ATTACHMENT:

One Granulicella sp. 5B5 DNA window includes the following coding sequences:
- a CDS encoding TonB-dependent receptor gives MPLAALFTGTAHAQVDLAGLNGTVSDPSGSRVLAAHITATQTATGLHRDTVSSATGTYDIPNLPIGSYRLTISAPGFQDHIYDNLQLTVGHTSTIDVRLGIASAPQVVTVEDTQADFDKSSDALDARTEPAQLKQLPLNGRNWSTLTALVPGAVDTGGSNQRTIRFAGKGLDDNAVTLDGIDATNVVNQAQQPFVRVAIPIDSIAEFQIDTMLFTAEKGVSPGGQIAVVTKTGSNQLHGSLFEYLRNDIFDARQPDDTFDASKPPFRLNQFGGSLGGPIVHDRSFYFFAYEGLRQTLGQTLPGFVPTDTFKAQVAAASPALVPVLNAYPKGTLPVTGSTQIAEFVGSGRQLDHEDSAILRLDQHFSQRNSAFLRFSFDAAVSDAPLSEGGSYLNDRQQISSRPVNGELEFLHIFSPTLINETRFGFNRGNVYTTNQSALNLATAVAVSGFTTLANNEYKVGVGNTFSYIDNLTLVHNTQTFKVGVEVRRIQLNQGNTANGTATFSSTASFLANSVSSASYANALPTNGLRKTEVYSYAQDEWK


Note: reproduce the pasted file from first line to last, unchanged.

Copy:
One Granulicella sp. 5B5 DNA window includes the following coding sequences:
- a CDS encoding TonB-dependent receptor gives MPLAALFTGTAHAQVDLAGLNGTVSDPSGSRVLAAHITATQTATGLHRDTVSSATGTYDIPNLPIGSYRLTISAPGFQDHIYDNLQLTVGHTSTIDVRLGIASAPQVVTVEDTQADFDKSSDALDARTEPAQLKQLPLNGRNWSTLTALVPGAVDTGGSNQRTIRFAGKGLDDNAVTLDGIDATNVVNQAQQPFVRVAIPIDSIAEFQIDTMLFTAEKGVSPGGQIAVVTKTGSNQLHGSLFEYLRNDIFDARQPDDTFDASKPPFRLNQFGGSLGGPIVHDRSFYFFAYEGLRQTLGQTLPGFVPTDTFKAQVAAASPALVPVLNAYPKGTLPVTGSTQIAEFVGSGRQLDHEDSAILRLDQHFSQRNSAFLRFSFDAAVSDAPLSEGGSYLNDRQQISSRPVNGELEFLHIFSPTLINETRFGFNRGNVYTTNQSALNLATAVAVSGFTTLANNEYKVGVGNTFSYIDNLTLVHNTQTFKVGVEVRRIQLNQGNTANGTATFSSTASFLANSVSSASYANALPTNGLRKTEVYSYAQDEWK